A while back, I read a contributed column from a Scout who grew up in the 1950’s. He proudly shared the story of his Scouting adventures and thanked two Korean War veterans who served as Scout leaders for his troop. Their Scouting philosophy, according to the column, was based on four words: Build a good fire.
Those words and the message behind this article – it’s a good read – got me thinking.
At first glance, this is pretty standard advice for our Scouts – a good fire keeps you and your patrol or troop warm and dry, it cooks your food, heats hot water for washing and cleaning, and provides a sense of safety and security.
But a good fire can be looked at another way – it can symbolize life’s lessons and why Scouting is as important to today’s youth as ever. Consider these qualities:
Confidence – preparing the tinder, stacking the firewood, and making it all come to life with one wooden kitchen match – signals the beginning of a great Scouting experience if everything is done right – just like giving kids at a young age what they want for their first Scouting adventures.
Growth – the initial yellow and orange flames leaping to the sky – and growing as the fire is fed – makes one think about how our Scouts also grow as we provide the fuel of knowledge and opportunities for life-changing experiences.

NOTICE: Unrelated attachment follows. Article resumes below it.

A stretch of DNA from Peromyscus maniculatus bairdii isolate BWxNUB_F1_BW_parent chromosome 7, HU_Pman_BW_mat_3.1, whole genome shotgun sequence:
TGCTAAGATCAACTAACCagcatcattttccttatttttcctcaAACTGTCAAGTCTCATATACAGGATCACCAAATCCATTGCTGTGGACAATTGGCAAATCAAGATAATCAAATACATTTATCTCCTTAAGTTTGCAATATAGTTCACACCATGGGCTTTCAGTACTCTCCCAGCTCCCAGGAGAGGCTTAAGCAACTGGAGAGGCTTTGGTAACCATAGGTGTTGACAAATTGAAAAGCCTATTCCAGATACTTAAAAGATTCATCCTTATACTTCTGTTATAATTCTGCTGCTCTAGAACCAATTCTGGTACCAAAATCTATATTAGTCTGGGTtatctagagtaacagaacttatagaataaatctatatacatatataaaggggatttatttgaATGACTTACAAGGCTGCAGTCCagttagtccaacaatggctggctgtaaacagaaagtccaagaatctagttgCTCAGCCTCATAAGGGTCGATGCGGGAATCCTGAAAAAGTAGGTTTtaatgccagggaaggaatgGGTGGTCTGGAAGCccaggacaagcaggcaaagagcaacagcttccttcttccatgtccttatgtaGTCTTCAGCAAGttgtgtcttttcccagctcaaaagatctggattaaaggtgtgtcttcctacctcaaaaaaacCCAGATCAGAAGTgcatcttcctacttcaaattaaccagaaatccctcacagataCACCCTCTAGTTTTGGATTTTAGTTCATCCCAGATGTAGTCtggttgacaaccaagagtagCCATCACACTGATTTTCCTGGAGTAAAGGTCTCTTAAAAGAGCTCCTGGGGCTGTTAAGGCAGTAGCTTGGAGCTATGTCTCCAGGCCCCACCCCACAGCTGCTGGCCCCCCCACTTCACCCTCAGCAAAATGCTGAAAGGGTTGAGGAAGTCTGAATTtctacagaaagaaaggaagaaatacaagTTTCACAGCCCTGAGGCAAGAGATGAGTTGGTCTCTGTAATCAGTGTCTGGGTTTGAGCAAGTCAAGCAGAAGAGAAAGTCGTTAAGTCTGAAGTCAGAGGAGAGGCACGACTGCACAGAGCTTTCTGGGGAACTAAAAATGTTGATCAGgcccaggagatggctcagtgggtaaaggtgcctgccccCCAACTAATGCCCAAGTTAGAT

Innovation – finding ways to keep the flames alive, protected from rain, and serving the needs of Scouts and their campsite – symbolizes how – with the help of our Scouts – we can offer fresh, new experiences that appeal to them while continuing to rely on the methods that instill the values of Scouting.
Leadership – as the fire dies down and smolders, it can easily ignite again with a few dry twigs tossed on top at the beginning of a new day – a promise of sustainability for Scouting as we focus on how the essence of Scouting lies in the outcomes – developing character, citizenship, leadership and physical and mental fitness – which are the aims expressed in the Scout Oath and Law.
Let’s all remember the importance of building a good fire, and apply this thinking to how we work with America’s young people every day. These are good life lessons we should all remember.